A little history of Château-Naillac

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The castle - ©Anecdotrip.com / CC-BY-NC-SA The castle - ©Anecdotrip.com / CC-BY-NC-SA
Château-Naillac Castle Museum

The castle

Brave knights coming!

Naillac? We know them, those brave knights coming from Creuse département (Limousin)! Yes, we already met them in Gargilesse, because they were lords of Gargilesse in the 12th c. One century later, they became lords of Le Blanc!

A big castle was raised in this city in the 12th c. The specific feature of that medieval fortress? It has 2 keeps, with several storeys! Square keeps typically Romanesque... But the Naillac died out without a male heir in the 15th c. Ouch!

Then came 2 heirs: Pierre Frotier (also lords of Azay-le-Ferron and the marshal of Boussac, Jean de Brosse. In 1430, it was finally Frotier who get the castle back.

He and his family could now lived there and refit out the castle at the end of the 15th c: construction of the courtyard, of a staircase tower on one of the keep, windows opening... whoa, everything was made to give it a damn real rejuvenation!

La Parabère, the Regent's joli gigot

Then, several owners succeeded in one another. Hey, don’t worry, I won’t list them... The most important thing was that in 1719, the owner, Mathieu Pinsonneau, sold the castle to a woman: Marie-Madeleine de La Vieuville, countess de Parabère...

The mistress of French regent Philippe d’Orléans! Do you remember him? Yeah, that fat d’Orléans, a bit of a cradle-snatcher, who ruled waiting for the young Louis XIV grew up...

When Louis XIV died, la Parabère was send packing from the Court and moved in Le Blanc, in this castle where she made wonderful parties and had a nice life... The Regent called her “his little black crow” and after feasts... “his little leg” (petit gigot in French)!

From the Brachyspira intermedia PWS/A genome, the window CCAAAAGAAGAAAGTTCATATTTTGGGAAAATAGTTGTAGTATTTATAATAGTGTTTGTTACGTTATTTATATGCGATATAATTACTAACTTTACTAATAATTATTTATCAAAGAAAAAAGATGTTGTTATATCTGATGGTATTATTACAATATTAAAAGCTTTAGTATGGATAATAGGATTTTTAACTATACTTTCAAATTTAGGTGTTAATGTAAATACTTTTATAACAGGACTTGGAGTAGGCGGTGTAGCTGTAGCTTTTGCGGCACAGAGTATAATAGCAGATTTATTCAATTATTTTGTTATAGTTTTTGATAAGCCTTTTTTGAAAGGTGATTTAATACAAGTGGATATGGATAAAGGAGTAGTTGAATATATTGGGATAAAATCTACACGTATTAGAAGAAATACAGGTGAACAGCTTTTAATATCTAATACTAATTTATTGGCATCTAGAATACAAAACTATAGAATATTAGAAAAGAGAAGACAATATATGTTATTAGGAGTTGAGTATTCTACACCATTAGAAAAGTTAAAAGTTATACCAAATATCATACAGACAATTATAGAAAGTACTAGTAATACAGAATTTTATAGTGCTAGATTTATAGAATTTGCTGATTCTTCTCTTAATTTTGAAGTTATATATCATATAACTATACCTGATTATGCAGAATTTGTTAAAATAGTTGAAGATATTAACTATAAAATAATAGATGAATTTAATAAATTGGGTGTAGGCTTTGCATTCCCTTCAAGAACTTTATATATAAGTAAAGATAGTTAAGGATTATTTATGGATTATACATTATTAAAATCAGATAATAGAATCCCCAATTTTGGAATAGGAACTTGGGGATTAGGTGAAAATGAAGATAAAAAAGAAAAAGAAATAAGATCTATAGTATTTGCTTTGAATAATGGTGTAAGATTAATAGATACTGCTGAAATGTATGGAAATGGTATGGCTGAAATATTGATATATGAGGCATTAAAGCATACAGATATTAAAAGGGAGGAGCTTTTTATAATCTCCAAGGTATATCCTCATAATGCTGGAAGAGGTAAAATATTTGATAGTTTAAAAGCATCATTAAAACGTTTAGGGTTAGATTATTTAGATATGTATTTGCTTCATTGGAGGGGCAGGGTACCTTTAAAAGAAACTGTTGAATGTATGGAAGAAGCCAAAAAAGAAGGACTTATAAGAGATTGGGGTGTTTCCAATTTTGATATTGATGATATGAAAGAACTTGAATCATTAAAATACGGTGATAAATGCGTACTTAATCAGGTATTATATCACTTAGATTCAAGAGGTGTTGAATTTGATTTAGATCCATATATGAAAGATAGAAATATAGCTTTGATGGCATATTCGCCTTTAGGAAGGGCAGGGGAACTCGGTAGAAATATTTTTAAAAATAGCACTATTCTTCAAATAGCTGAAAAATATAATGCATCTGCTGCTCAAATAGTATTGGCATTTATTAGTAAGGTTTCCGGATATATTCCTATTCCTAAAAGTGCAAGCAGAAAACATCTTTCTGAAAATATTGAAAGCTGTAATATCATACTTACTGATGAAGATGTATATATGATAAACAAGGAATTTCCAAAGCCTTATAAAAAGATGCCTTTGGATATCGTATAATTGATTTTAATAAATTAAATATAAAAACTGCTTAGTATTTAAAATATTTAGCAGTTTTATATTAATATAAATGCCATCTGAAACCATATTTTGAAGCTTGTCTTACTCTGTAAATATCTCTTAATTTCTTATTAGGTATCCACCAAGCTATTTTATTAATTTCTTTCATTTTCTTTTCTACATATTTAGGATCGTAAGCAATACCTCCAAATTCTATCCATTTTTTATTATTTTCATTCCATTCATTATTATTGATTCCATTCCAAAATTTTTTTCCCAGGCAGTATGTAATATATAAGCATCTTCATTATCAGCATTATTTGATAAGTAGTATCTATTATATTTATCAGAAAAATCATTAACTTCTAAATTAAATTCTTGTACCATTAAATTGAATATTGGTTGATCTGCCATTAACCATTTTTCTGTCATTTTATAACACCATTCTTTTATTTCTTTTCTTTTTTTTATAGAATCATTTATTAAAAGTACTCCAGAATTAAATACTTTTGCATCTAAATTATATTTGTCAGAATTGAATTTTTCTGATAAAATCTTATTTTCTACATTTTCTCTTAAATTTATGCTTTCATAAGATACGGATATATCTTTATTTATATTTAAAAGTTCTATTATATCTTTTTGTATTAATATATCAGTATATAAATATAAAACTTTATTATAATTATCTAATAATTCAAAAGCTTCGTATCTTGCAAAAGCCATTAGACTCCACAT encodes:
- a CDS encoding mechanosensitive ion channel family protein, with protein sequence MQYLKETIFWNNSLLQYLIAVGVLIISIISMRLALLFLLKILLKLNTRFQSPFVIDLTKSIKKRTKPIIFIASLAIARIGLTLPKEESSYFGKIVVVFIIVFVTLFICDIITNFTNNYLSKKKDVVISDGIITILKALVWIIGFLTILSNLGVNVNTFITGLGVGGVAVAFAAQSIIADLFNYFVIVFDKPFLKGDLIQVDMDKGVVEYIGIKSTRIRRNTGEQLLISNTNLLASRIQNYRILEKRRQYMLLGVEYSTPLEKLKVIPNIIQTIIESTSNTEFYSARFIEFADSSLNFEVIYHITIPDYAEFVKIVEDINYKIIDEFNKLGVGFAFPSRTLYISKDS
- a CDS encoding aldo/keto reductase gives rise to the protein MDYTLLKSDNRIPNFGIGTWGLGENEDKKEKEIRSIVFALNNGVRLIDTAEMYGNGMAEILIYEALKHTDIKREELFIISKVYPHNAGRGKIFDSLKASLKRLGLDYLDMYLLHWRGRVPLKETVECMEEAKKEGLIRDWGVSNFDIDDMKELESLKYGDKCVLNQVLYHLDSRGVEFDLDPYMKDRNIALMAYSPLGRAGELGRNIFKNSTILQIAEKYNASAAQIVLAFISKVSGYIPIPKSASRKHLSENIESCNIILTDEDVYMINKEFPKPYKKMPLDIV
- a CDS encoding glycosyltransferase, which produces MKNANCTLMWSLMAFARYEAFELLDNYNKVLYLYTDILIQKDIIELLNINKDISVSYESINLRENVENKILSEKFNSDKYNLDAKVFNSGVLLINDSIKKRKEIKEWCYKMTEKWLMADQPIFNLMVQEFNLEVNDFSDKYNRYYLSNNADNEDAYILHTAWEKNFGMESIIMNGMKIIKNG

She drank like a fish and ate like an ogress. She was pretty but sooooo silly: her lovely friends in the Court nicknamed her Sainte n’y touche, “looking as if butter wouldn't melt in her mouth”!

Well, parties were nice, but after that, she was ruined. So she had to sell the castle in 1738 to Claude Dupin, who also owned the castle of Chenonceau and was above all... famous writer George Sand’s grandfather!

Extensions and abandon

At that time, the two keeps were ruined: they started to raise the hug main building linking the two towers. Claude Dupin restored the castle and saved it during the Revolution. So, it fell to Dupin’s heirs in 1799.

One of them raised the iron gate at the entrance (coming from the castle of Rochefort in Sauzelles, Indre) and annex the church of St-Cyran (11th c.). After several owners, the castle was sold by auction in 1851: the city bought it and transformed it into a boy school until 1956! Since 1986, it houses the Brenne museum.

The visit of the castle

The musée de la Brenne let us discover the ponds of this French area.

• We start with the nice collection of 800 stuffed birds coming from the Brenne, collected by the naturalist Jean Génétoux in the 19th c. An incredible collection, some very well-preserved animals!

• On the first floor, a ponds’ presentation: their creation, their geology...

• Then, evocation of people’s life in the Brenne, in the past: a pretty poor area, often shook by starvations, rebellions.

• A room with a 19th c. forge scale model: the Brenne’s trees made lots of carbon, essential for the making of a good quality steel!

• A huge room where we learn more about the castle’s history. In 1992, when they were restoring the place, they found a nice Romanesque chimney frame by two beautiful windows. A pretty rare element from the first medieval castle!


And also!